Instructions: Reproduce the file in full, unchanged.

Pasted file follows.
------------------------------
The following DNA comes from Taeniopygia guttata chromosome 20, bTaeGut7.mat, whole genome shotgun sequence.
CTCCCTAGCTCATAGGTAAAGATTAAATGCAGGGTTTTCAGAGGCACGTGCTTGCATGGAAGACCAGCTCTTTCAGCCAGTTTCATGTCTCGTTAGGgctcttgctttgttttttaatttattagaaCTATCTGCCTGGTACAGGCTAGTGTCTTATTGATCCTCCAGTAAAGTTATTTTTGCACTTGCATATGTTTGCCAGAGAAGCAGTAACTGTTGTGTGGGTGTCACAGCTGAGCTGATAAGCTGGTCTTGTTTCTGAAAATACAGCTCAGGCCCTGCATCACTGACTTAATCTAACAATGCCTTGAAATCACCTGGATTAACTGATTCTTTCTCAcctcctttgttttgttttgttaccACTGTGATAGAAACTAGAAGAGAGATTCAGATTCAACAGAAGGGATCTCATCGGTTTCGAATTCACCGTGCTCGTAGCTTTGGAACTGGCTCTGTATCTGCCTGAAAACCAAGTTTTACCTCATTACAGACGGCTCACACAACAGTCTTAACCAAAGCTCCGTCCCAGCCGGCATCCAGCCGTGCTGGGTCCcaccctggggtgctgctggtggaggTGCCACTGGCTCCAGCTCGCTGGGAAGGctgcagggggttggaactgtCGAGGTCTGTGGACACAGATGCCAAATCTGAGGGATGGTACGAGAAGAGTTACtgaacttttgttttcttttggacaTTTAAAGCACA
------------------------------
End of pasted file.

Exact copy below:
The following DNA comes from Taeniopygia guttata chromosome 20, bTaeGut7.mat, whole genome shotgun sequence.
CTCCCTAGCTCATAGGTAAAGATTAAATGCAGGGTTTTCAGAGGCACGTGCTTGCATGGAAGACCAGCTCTTTCAGCCAGTTTCATGTCTCGTTAGGgctcttgctttgttttttaatttattagaaCTATCTGCCTGGTACAGGCTAGTGTCTTATTGATCCTCCAGTAAAGTTATTTTTGCACTTGCATATGTTTGCCAGAGAAGCAGTAACTGTTGTGTGGGTGTCACAGCTGAGCTGATAAGCTGGTCTTGTTTCTGAAAATACAGCTCAGGCCCTGCATCACTGACTTAATCTAACAATGCCTTGAAATCACCTGGATTAACTGATTCTTTCTCAcctcctttgttttgttttgttaccACTGTGATAGAAACTAGAAGAGAGATTCAGATTCAACAGAAGGGATCTCATCGGTTTCGAATTCACCGTGCTCGTAGCTTTGGAACTGGCTCTGTATCTGCCTGAAAACCAAGTTTTACCTCATTACAGACGGCTCACACAACAGTCTTAACCAAAGCTCCGTCCCAGCCGGCATCCAGCCGTGCTGGGTCCcaccctggggtgctgctggtggaggTGCCACTGGCTCCAGCTCGCTGGGAAGGctgcagggggttggaactgtCGAGGTCTGTGGACACAGATGCCAAATCTGAGGGATGGTACGAGAAGAGTTACtgaacttttgttttcttttggacaTTTAAAGCACA